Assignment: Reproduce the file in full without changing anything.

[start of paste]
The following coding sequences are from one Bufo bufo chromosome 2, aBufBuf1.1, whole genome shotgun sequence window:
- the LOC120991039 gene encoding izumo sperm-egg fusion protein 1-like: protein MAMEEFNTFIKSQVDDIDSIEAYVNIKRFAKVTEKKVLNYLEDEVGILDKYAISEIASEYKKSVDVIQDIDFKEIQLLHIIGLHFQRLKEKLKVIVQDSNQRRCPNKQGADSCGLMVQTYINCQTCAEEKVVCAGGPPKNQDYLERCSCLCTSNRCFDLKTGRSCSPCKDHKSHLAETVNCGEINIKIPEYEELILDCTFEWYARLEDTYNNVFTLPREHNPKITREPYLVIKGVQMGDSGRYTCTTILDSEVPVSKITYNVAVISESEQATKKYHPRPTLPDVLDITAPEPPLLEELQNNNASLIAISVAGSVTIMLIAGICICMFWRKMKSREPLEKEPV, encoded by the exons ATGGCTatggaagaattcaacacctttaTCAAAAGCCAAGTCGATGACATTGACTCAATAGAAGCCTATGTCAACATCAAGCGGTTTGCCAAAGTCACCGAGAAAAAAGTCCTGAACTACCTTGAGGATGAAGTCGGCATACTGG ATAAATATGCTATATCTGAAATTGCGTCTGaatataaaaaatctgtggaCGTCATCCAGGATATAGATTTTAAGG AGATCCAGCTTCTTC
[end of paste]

The following coding sequences are from one Bufo bufo chromosome 2, aBufBuf1.1, whole genome shotgun sequence window:
- the LOC120991039 gene encoding izumo sperm-egg fusion protein 1-like: protein MAMEEFNTFIKSQVDDIDSIEAYVNIKRFAKVTEKKVLNYLEDEVGILDKYAISEIASEYKKSVDVIQDIDFKEIQLLHIIGLHFQRLKEKLKVIVQDSNQRRCPNKQGADSCGLMVQTYINCQTCAEEKVVCAGGPPKNQDYLERCSCLCTSNRCFDLKTGRSCSPCKDHKSHLAETVNCGEINIKIPEYEELILDCTFEWYARLEDTYNNVFTLPREHNPKITREPYLVIKGVQMGDSGRYTCTTILDSEVPVSKITYNVAVISESEQATKKYHPRPTLPDVLDITAPEPPLLEELQNNNASLIAISVAGSVTIMLIAGICICMFWRKMKSREPLEKEPV, encoded by the exons ATGGCTatggaagaattcaacacctttaTCAAAAGCCAAGTCGATGACATTGACTCAATAGAAGCCTATGTCAACATCAAGCGGTTTGCCAAAGTCACCGAGAAAAAAGTCCTGAACTACCTTGAGGATGAAGTCGGCATACTGG ATAAATATGCTATATCTGAAATTGCGTCTGaatataaaaaatctgtggaCGTCATCCAGGATATAGATTTTAAGG AGATCCAGCTTCTTC